How to Stain Soft Woods with Varathane Premium
When I first started staining projects, unbeknownst to me, I was doing it all wrong. I made fundamental beginner’s mistakes and I wish I would have done some research, first! Now, I’ve learned the hard way the proper ways to stain using lots of trial and error and lots of research. And now, I bring all of this knowledge to YOU! If you’re reading this article, you’re probably about to stain—yay! I hope this tutorial is helpful for you to learn how to stain!
If you’re one to prefer video tutorials, I share these beginner steps AND a few intermediate/advanced steps over on my YouTube channel. Make sure you go check it out if you’re ready to learn a few extra staining tips (plus, I created the perfect recipe for the prettiest stain color ever, if I do say so myself)!
Step 1: Lightly Sand Your Wood
First and foremost, you need to sand your projects. This is a crucial step to making sure that everything else goes smoothly when you sand. I recommend you sand your wood with at least 120-150 grit sandpaper, but you can certainly go higher (if you have the patience!).
Step 2: Stain your Wood
- Before you begin this step, I highly recommend you test your desired stain on a leftover scrap piece of wood from your project—make sure it’s the same type of wood! Do this because it’s a large pain to remove stain if you don’t like the color. Be absolutely certain you’re staining with the right color! I picked a beautiful dark walnut color to blend.
- When you stain, use a rag or brush and paint the stain in the same direction as the grain.
- For these Varathane Premium stains, let the stain sit on your wood for 2-3 minutes to achieve a one-coat color. It may look slightly “darker” if you leave it on longer, but Varathane Premium stains are specifically created for one-coat staining, so one coat should be all you need!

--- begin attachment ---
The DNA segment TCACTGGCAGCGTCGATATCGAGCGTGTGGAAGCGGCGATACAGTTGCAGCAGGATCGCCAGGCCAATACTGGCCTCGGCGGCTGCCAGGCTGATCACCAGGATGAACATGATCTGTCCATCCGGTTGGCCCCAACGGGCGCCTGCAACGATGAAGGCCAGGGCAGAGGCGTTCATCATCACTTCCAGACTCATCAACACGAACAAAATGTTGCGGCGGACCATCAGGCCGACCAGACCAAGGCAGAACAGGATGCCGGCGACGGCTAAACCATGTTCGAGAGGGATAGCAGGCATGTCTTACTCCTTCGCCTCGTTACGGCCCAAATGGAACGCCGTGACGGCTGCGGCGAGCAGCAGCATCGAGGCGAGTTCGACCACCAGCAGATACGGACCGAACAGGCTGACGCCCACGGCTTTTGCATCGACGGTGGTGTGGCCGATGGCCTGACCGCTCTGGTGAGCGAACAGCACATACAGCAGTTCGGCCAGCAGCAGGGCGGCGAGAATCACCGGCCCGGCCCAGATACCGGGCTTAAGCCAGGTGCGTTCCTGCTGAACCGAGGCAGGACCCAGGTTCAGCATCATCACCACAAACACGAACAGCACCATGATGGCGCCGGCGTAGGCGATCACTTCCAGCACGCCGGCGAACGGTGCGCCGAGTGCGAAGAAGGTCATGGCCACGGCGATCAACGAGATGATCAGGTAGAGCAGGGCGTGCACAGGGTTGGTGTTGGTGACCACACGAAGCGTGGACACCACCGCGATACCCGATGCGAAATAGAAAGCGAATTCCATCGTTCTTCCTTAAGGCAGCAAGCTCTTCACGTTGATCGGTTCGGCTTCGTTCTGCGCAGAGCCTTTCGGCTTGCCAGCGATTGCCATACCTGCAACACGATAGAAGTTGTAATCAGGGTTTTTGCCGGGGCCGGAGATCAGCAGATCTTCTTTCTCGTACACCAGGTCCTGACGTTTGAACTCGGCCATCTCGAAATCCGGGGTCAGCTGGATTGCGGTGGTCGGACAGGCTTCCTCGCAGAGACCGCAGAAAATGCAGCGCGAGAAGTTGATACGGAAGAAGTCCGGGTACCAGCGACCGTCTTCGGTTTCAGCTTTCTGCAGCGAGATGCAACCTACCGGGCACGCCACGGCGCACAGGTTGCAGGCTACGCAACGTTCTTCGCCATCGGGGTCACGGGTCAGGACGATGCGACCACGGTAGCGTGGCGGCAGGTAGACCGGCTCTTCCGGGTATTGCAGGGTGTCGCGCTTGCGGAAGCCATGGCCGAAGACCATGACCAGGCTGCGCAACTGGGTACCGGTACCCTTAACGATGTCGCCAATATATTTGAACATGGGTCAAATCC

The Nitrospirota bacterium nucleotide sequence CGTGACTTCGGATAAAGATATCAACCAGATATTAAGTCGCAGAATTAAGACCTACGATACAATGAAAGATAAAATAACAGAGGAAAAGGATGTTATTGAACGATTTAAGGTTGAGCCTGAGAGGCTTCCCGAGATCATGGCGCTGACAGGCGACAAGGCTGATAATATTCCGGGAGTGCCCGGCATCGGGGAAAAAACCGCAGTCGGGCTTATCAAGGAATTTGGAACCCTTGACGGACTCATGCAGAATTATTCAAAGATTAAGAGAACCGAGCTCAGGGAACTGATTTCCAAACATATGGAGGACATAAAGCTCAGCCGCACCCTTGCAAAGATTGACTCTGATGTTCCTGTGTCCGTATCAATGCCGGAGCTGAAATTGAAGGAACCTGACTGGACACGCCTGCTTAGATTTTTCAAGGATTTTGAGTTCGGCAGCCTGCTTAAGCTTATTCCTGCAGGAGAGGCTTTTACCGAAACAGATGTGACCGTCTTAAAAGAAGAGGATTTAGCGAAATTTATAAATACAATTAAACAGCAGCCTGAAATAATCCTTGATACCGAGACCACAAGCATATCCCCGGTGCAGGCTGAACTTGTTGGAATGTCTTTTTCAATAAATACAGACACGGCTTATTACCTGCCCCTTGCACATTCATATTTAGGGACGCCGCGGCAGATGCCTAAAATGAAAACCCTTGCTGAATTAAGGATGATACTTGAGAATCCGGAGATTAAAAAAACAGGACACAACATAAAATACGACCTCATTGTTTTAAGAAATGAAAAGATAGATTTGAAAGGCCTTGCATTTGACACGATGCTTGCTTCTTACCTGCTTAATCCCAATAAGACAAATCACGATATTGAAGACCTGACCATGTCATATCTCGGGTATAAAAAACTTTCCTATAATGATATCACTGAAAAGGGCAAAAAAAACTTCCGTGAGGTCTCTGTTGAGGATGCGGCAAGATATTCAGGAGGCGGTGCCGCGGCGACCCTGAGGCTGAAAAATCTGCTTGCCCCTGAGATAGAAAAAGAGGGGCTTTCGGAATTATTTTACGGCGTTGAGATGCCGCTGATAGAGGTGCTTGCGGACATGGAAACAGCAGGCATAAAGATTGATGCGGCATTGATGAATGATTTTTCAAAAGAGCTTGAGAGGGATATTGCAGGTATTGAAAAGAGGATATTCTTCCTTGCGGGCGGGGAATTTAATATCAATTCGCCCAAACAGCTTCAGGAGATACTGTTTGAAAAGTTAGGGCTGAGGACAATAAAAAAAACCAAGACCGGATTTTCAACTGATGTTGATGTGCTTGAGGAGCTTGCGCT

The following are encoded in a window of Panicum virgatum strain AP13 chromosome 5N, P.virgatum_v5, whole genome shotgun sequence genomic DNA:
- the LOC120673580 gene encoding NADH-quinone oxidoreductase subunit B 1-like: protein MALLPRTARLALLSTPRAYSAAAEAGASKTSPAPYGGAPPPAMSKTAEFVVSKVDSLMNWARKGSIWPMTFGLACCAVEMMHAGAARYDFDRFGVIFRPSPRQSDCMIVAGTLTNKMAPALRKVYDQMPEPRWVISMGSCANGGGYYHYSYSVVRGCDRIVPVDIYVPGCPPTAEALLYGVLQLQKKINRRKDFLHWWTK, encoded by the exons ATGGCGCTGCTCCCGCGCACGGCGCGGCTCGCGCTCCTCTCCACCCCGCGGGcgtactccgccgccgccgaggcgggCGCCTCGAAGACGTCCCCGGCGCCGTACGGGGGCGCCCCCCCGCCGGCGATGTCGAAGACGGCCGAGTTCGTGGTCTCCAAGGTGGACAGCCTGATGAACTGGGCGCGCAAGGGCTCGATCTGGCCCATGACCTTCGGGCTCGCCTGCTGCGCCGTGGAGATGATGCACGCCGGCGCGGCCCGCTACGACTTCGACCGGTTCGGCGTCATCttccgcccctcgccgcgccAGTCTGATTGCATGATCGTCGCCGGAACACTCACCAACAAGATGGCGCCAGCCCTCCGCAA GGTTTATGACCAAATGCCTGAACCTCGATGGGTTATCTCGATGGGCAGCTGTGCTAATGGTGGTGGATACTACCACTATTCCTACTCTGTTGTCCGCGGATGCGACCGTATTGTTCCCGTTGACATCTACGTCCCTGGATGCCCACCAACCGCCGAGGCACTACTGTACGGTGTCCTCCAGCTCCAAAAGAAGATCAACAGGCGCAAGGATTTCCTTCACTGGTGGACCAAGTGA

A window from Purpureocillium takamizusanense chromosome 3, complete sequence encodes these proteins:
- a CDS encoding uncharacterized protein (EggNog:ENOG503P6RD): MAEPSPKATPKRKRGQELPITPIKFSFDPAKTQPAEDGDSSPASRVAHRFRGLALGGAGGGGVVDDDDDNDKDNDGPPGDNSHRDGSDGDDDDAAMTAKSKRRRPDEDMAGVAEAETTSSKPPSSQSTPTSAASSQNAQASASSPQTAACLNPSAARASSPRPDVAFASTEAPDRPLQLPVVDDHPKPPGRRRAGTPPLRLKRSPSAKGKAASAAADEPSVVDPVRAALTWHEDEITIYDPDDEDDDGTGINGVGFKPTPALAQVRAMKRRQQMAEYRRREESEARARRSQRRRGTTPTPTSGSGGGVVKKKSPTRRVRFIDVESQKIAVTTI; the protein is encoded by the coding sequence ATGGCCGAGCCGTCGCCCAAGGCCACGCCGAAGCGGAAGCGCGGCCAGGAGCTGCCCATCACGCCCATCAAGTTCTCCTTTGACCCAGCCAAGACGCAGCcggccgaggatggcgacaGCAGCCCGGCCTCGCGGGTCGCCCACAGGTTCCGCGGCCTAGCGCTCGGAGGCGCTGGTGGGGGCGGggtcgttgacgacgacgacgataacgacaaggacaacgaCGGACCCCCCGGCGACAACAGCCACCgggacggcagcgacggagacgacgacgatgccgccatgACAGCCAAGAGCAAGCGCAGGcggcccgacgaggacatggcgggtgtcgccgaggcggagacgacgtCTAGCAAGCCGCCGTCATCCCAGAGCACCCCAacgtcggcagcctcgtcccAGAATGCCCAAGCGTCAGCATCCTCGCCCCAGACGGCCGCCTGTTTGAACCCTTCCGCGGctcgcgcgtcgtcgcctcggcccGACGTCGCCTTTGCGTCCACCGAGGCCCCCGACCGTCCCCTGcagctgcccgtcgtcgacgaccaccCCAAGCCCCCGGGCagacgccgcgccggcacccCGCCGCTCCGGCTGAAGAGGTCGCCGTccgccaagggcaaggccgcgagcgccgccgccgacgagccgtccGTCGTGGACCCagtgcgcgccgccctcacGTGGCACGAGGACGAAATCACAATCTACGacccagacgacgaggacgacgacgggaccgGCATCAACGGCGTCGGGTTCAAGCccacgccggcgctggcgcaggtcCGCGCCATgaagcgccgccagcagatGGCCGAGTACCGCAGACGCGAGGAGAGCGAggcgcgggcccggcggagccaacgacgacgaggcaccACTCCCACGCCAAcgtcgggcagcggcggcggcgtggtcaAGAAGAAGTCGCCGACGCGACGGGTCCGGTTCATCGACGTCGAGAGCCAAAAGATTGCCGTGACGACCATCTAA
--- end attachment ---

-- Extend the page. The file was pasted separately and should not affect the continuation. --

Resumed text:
- Vigorously wipe off all of the stain using your disposable rag. Don’t leave any extra stain on your project or it will be sticky to the touch.
Step 3: Let Stain Dry for 1 Hour
Before you seal your project, make sure it has enough time to fully dry. If you live somewhere that’s humid, this waiting time might take longer.
Step 4: Seal Your Wood
Especially for projects that will see any “wear and tear,” it’s recommended that you seal your wood. For the plant stands I’m staining, I’m opting for this Varathane Spar Urethane, which is a water-resistant sealant in case I spill any water as I water my plants.
- To seal your wood, use a paintbrush and use as few brush strokes as you can—this will help you avoid bubbles from forming.
- This urethane goes on milky in color and dries clear. Let each coat dry for 2 hours, lightly sand with high-grit sandpaper between coats, and add 3 coats.
- Let the urethane cure for at least 24 hours before you put into use!
I hope this helped you understand the basics of staining your wood projects! Don’t forget I share a LOT more tips for staining projects over on my YouTube video. Check it out, let me know what you think with a comment, and good luck staining!
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